Are Mobile Spreadsheet Applications Usable?

Are Mobile Spreadsheet Applications Usable?

Derek Flood (Department of Computing and Communication Technologies, Oxford Brookes University, Oxford, UK), Rachel Harrison (Department of Computing and Communication Technologies, Oxford Brookes University, Oxford, UK), Claudia Iacob (Department of Computing and Communication Technologies, Oxford Brookes University, Oxford, UK), Ann Nosseir (Oxford Brookes University, Oxford, UK) and Kevin McDaid (Software Technology Research Centre, Dundalk Institute of Technology, Dundalk, County Louth, Ireland)
Copyright: © 2013 |Pages: 21
DOI: 10.4018/joeuc.2013010103

Abstract

Many businesses are heavily reliant on data and many people working in business like to have almost constant access to this data. Mobile phones provide users with access to a wide range of office applications, including word processors, email applications, and spreadsheet applications. However the limitations of the mobile devices can cause a number of usability issues which may limit the productivity of users of these devices. This paper presents the authors’ investigation of the usability of mobile spreadsheet applications. Through a controlled study they examined the performance of users using a mobile spreadsheet application to perform a series of simple tasks, such as finding data and altering values in the spreadsheet. The authors found that although mobile spreadsheet applications can be effective, they are highly inefficient due to a large number of usability issues.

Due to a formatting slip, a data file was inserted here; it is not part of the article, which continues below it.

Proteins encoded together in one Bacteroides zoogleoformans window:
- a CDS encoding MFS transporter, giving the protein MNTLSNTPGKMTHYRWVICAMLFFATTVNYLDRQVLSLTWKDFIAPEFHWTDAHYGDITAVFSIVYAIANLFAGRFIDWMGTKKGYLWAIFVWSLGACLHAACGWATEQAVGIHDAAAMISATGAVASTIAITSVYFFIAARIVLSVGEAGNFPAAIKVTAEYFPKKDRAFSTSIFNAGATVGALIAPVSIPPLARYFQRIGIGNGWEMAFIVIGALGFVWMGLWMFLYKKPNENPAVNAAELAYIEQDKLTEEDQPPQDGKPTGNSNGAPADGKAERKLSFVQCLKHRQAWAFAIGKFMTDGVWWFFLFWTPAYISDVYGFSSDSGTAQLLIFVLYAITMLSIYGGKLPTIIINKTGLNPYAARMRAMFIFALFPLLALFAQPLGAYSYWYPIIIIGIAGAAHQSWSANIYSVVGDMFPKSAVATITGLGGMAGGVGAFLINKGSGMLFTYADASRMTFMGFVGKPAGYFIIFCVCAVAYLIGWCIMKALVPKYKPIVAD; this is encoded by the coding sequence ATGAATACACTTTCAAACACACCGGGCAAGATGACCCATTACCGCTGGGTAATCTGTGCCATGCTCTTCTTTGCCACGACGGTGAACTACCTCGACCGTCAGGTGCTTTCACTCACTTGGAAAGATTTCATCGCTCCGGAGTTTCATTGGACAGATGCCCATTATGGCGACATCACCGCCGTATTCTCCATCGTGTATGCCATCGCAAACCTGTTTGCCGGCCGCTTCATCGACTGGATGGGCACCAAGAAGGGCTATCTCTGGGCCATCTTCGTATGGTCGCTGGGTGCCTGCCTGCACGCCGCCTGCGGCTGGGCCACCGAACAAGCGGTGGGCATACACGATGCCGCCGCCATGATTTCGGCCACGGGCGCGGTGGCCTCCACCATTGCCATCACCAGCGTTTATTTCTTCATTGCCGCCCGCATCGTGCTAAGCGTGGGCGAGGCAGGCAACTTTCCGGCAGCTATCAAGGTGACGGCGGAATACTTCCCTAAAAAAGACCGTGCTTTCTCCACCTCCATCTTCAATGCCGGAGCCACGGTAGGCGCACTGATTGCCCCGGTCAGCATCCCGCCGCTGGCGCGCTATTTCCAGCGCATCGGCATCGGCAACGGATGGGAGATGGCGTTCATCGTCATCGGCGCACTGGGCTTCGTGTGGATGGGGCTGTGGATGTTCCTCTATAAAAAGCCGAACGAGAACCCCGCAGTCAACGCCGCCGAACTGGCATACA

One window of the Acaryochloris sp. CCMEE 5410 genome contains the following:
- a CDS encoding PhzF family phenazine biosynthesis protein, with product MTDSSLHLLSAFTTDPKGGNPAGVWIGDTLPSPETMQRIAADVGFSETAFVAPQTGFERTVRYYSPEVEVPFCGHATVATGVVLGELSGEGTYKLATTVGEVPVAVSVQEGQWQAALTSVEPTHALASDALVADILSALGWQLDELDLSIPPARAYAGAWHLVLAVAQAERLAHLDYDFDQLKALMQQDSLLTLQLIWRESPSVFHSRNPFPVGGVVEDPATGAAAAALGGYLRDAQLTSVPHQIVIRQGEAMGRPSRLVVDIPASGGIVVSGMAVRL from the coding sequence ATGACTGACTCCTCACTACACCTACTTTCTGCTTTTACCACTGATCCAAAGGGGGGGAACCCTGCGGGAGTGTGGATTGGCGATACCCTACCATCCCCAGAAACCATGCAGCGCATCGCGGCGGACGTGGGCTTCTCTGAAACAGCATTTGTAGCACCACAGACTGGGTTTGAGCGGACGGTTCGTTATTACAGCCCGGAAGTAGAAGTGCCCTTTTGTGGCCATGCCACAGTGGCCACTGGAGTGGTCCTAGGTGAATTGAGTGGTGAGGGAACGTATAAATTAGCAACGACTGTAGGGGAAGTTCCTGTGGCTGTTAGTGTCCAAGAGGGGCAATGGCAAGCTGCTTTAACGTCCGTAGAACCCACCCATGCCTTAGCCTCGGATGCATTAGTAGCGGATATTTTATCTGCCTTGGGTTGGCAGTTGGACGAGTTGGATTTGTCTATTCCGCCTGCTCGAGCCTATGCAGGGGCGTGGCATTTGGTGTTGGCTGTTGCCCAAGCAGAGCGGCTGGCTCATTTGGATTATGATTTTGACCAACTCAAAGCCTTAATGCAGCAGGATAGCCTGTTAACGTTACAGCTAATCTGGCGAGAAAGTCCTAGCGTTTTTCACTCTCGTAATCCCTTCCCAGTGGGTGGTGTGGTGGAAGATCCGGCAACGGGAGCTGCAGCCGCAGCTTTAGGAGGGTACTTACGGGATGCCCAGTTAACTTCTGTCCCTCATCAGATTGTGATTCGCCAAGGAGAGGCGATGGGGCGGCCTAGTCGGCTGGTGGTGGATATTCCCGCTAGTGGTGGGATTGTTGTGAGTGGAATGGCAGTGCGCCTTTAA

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1. Introduction

The spreadsheet application has become an integral part of the financial sector (Croll, 2005). The nature of this environment means that those working in this sector desire almost constant access to data contained within spreadsheets. This need cannot always be met with desktop or laptop applications because these devices are too large and cumbersome to be used in some environments. Advances in mobile phone technology mean that spreadsheet applications can be run on a mobile phone and this allows users to access spreadsheets virtually anywhere and at any time.

There are a number of known limitations to mobile devices in terms of screen size, processing power and connectivity and these limitations impact the way in which spreadsheets are used on these devices. These limitations have also introduced a number of usability issues which can affect the effectiveness and efficiency with which users can complete their work. The efficiency of mobile spreadsheet applications can vary by as much as 90% (Flood, 2011a).

This paper presents a pilot study on the use of spreadsheets on a mobile device and is structured as follows: Section 2 outlines some of the usability issues associated with mobile devices and describes how these issues can impact the spreadsheet application; Section 3 outlines the objectives of the study and the research questions it addresses. Section 4 of the paper describes the design of our study which compares using spreadsheets on a mobile device with using them on a desktop computer. Section 5 presents the results that were obtained. A number of limitations to this study are presented in Section 6. The study identified a number of issues that could be addressed through alterations to the mobile spreadsheet application. Section 7 of this paper outlines these changes and how they can address the issues identified by the study. The paper is then concluded in Section 8.

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